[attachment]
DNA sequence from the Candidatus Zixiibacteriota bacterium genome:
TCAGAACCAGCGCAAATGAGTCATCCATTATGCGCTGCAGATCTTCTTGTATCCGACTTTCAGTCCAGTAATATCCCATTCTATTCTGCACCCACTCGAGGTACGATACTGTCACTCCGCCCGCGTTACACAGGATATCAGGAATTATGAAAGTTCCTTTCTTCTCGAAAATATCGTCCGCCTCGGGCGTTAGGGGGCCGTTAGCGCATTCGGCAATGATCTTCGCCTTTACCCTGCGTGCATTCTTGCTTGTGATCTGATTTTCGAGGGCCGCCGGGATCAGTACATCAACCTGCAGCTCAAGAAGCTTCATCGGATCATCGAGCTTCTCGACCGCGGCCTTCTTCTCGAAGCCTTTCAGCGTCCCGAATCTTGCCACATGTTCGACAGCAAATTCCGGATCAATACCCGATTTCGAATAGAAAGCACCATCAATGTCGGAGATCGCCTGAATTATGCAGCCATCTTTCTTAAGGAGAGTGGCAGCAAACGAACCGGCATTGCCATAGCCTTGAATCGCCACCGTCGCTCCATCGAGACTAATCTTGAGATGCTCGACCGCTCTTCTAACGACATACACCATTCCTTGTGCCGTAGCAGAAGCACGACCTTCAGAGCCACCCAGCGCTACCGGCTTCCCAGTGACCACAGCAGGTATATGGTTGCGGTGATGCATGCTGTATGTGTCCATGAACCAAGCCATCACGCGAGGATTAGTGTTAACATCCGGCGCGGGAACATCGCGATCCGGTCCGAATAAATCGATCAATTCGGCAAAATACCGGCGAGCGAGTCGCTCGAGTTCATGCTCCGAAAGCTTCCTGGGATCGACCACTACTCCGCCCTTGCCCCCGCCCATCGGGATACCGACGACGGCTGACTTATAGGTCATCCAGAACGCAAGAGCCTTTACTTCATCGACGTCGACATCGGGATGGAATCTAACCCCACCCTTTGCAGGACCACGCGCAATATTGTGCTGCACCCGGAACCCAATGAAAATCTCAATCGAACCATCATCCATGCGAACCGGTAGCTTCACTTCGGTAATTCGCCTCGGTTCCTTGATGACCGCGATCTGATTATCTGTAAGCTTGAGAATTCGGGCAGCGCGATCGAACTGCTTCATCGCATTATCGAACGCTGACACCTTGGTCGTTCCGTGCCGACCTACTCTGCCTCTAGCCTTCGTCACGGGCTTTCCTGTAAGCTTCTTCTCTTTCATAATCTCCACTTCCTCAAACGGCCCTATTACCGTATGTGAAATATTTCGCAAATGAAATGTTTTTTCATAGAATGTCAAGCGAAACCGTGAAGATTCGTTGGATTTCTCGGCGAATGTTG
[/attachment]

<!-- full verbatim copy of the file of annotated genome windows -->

DNA sequence from the Candidatus Zixiibacteriota bacterium genome:
TCAGAACCAGCGCAAATGAGTCATCCATTATGCGCTGCAGATCTTCTTGTATCCGACTTTCAGTCCAGTAATATCCCATTCTATTCTGCACCCACTCGAGGTACGATACTGTCACTCCGCCCGCGTTACACAGGATATCAGGAATTATGAAAGTTCCTTTCTTCTCGAAAATATCGTCCGCCTCGGGCGTTAGGGGGCCGTTAGCGCATTCGGCAATGATCTTCGCCTTTACCCTGCGTGCATTCTTGCTTGTGATCTGATTTTCGAGGGCCGCCGGGATCAGTACATCAACCTGCAGCTCAAGAAGCTTCATCGGATCATCGAGCTTCTCGACCGCGGCCTTCTTCTCGAAGCCTTTCAGCGTCCCGAATCTTGCCACATGTTCGACAGCAAATTCCGGATCAATACCCGATTTCGAATAGAAAGCACCATCAATGTCGGAGATCGCCTGAATTATGCAGCCATCTTTCTTAAGGAGAGTGGCAGCAAACGAACCGGCATTGCCATAGCCTTGAATCGCCACCGTCGCTCCATCGAGACTAATCTTGAGATGCTCGACCGCTCTTCTAACGACATACACCATTCCTTGTGCCGTAGCAGAAGCACGACCTTCAGAGCCACCCAGCGCTACCGGCTTCCCAGTGACCACAGCAGGTATATGGTTGCGGTGATGCATGCTGTATGTGTCCATGAACCAAGCCATCACGCGAGGATTAGTGTTAACATCCGGCGCGGGAACATCGCGATCCGGTCCGAATAAATCGATCAATTCGGCAAAATACCGGCGAGCGAGTCGCTCGAGTTCATGCTCCGAAAGCTTCCTGGGATCGACCACTACTCCGCCCTTGCCCCCGCCCATCGGGATACCGACGACGGCTGACTTATAGGTCATCCAGAACGCAAGAGCCTTTACTTCATCGACGTCGACATCGGGATGGAATCTAACCCCACCCTTTGCAGGACCACGCGCAATATTGTGCTGCACCCGGAACCCAATGAAAATCTCAATCGAACCATCATCCATGCGAACCGGTAGCTTCACTTCGGTAATTCGCCTCGGTTCCTTGATGACCGCGATCTGATTATCTGTAAGCTTGAGAATTCGGGCAGCGCGATCGAACTGCTTCATCGCATTATCGAACGCTGACACCTTGGTCGTTCCGTGCCGACCTACTCTGCCTCTAGCCTTCGTCACGGGCTTTCCTGTAAGCTTCTTCTCTTTCATAATCTCCACTTCCTCAAACGGCCCTATTACCGTATGTGAAATATTTCGCAAATGAAATGTTTTTTCATAGAATGTCAAGCGAAACCGTGAAGATTCGTTGGATTTCTCGGCGAATGTTG